African slave trade
The Atlantic slave trade began after the first relations between continents that brought the Old World (Europe and Africa) into contact with the New World (America). For centuries, currents had made travel across the oceans particularly difficult and risky for the ships available at the time, which had prevented contact between these continents. In the 15th century, however, new European technological developments allowed the construction of ships better prepared to face the high seas and these currents, making travel across the Atlantic Ocean possible. In doing so, European merchantmen came into contact with societies on the west coast of Africa and in the Americas with whom they had never before come into contact. Slavery was practiced in some parts of the Americas.
Slavery was practiced in parts of Africa, Europe, Asia and the Americas before the beginning of the Atlantic slave trade. There is evidence of slavery carried out by some African states, who exported slaves in turn to other African, European and Asian states prior to the European colonization of the Americas. The slave trade in the Americas was not a slave trade in Africa, and the Americas before the beginning of the Atlantic slave trade.
How slaves were transported from Africa to America
The captures were carried out through what was called the “great pillage”: surprise raids on the villages, burning the houses and capturing the villagers as they fled. What this entailed, for those captured but also for those who remained in the village, who saw their young men disappear without explanation, is magnificently explained by Leonora Miano in La estación de la sombra.
In this book, Redinker focuses on the voyage itself and the space in which it took place: the slave ship. “The slave ship not only transported millions of people into slavery, but also prepared them for it” (p. 464) . This sentence sums up well what Rdiker wants to tell in his book, in which he approaches the slave ship as something that went far beyond a mere means of transportation. A place where the most absolute violence was used to control the prisoners and where everything was designed to subjugate them: the distribution, the space (always minimal), the punishments and even the choice of prisoners. To avoid interaction among them, the slaves who traveled on each ship were from different areas and had different languages, so that they were “unable to consult with each other,” as Richard Simson wrote.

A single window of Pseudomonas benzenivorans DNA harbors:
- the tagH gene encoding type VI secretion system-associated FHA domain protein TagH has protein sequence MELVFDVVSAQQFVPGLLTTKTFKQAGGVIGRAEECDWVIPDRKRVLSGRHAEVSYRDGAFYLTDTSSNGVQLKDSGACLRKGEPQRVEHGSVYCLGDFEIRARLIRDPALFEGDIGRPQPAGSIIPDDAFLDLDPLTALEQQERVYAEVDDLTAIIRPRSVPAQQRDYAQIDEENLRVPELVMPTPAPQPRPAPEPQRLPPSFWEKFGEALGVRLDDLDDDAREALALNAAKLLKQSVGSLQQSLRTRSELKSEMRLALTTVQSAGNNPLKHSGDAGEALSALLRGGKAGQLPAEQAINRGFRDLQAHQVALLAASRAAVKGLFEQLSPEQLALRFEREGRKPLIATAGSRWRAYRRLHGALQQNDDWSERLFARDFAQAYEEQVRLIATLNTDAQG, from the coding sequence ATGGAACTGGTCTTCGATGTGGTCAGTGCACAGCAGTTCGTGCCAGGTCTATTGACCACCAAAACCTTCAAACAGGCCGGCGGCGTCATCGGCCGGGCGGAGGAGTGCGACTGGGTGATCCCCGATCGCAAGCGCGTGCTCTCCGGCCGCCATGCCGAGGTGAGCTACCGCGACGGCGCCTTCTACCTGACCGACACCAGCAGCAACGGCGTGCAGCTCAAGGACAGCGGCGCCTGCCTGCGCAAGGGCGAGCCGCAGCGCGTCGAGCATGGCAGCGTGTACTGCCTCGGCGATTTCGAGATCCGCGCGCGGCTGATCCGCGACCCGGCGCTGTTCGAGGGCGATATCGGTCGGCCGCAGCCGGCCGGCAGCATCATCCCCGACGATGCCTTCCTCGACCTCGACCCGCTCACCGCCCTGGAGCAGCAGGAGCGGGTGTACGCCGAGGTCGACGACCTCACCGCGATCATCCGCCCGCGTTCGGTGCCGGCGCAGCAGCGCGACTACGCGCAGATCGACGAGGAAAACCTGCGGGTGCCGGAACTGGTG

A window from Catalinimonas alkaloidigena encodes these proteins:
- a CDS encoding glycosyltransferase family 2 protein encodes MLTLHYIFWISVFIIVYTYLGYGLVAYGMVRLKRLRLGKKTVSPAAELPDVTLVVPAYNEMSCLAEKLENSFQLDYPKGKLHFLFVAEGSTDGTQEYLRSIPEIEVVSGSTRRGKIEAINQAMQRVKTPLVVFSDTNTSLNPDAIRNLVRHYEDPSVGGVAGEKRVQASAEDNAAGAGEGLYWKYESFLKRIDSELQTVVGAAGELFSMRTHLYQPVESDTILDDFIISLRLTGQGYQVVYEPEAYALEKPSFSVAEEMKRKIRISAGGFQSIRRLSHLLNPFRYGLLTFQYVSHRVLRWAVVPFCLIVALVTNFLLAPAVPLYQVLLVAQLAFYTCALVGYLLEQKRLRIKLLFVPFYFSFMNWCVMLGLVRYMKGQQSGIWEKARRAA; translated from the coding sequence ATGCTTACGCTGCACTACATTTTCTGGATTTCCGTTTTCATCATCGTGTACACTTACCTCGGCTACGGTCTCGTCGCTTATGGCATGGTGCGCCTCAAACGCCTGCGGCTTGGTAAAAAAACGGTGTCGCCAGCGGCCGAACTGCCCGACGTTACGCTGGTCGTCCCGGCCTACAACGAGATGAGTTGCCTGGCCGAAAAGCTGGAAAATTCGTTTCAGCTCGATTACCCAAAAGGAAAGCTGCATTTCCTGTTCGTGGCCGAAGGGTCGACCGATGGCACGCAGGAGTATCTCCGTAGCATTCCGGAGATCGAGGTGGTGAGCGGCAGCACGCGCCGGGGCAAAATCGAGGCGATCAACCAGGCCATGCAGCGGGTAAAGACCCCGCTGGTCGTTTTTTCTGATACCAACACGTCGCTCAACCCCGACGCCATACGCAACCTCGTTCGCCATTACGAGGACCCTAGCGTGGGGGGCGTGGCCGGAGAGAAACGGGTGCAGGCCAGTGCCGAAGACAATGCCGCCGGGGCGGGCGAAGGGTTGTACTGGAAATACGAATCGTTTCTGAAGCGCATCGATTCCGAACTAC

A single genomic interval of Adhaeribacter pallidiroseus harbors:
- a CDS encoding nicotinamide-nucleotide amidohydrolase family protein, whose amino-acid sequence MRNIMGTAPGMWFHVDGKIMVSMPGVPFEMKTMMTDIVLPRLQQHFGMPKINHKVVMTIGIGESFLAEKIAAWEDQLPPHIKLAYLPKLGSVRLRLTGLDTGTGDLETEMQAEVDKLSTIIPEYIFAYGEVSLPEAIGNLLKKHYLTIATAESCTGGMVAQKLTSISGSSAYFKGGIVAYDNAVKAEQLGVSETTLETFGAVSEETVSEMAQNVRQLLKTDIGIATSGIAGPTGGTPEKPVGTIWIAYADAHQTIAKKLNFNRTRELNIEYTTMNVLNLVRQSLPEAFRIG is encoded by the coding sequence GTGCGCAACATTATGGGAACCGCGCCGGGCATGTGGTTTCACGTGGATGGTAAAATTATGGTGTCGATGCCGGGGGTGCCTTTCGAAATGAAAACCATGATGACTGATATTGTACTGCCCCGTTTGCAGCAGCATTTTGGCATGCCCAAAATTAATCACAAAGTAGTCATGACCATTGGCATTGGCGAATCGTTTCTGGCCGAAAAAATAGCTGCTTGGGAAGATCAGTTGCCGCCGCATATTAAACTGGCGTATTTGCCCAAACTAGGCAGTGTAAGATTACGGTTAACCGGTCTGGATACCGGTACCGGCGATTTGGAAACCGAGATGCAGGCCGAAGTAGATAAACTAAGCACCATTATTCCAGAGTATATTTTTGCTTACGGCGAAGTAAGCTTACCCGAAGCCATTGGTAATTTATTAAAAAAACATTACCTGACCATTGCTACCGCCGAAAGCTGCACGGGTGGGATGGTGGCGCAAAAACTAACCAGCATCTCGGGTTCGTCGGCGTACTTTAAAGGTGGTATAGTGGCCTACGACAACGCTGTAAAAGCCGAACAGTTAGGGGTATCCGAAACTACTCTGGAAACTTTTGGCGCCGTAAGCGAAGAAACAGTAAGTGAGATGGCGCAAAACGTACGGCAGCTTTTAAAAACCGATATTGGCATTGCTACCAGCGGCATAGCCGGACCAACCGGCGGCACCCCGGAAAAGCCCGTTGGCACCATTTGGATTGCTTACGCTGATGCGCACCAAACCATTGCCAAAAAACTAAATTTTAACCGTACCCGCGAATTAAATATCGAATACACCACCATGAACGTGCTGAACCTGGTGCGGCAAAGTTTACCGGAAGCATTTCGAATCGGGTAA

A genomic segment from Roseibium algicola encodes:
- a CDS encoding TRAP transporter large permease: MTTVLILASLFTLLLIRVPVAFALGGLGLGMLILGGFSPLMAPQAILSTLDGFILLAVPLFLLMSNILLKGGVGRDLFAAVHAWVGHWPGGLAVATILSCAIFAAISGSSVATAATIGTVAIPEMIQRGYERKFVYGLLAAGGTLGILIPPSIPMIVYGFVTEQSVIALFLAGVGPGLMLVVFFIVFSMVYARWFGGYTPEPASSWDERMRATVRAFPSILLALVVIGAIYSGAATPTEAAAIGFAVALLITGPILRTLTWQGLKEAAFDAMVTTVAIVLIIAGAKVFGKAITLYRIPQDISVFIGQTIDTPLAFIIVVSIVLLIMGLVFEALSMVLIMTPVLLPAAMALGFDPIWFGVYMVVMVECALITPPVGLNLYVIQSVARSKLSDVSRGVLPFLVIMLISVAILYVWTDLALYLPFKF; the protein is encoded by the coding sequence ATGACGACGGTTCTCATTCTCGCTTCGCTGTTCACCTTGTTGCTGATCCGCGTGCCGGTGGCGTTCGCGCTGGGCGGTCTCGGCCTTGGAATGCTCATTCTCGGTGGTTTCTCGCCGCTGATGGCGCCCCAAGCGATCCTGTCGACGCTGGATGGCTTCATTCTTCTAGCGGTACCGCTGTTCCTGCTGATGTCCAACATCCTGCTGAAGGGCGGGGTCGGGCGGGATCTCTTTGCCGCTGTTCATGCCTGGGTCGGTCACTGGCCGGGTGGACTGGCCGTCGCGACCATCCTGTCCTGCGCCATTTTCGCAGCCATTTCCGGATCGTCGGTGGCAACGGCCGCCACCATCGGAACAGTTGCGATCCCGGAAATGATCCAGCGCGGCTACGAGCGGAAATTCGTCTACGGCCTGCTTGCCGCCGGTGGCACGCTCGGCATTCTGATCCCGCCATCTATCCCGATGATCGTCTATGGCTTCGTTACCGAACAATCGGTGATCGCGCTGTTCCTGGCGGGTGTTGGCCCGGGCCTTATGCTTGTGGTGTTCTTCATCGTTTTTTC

“Of the 11 million enslaved Africans who arrived in the Americas, about half came down in Brazil, meaning that Brazil and the South Atlantic are the center of the transatlantic slave traffic, which came particularly from the Congo River delta and what is now the city of Luanda (Angola),” he said.
It is a database of the transatlantic slave trade as the culmination of several decades of independent study and collaborative research by scholars who have sourced information from libraries and archives throughout the Atlantic world, said Alex Borucki.
The other revolutionary part of this project, he stressed, is that researchers from any corner of the globe can contribute information, making it a living database.
On the same site, there is also the Intra-American database, which contains information on domestic trafficking or trafficking within Latin America, where 11,400 slave voyages were recorded.
Life aboard a slave ship
Slave ship or slave ship were the names used to designate the vessels dedicated to the transfer of enslaved people from Africa to America, mainly in what was called the triangular trade and which was the product of the terrible transatlantic slave trade, whose victims we remember on March 25.
When the captives reached the ships on the African coast, after being forcibly taken from their villages, the traffickers kept them chained there while waiting for new prisoners to arrive, where they could wait from three to six months. The idea was to multiply the capacity of the ships to the maximum by dividing the space to the minimum. All this only led to inhuman hygienic conditions, dehydration and all kinds of diseases among the population on board, as well as a diet reduced to corn porridge, beans, millet, etc., once or twice a day, if they were lucky.
All this increased the mortality rate by 15 to 33%, despite the efforts of the slavers to keep the enslaved people alive in order to better profit from them.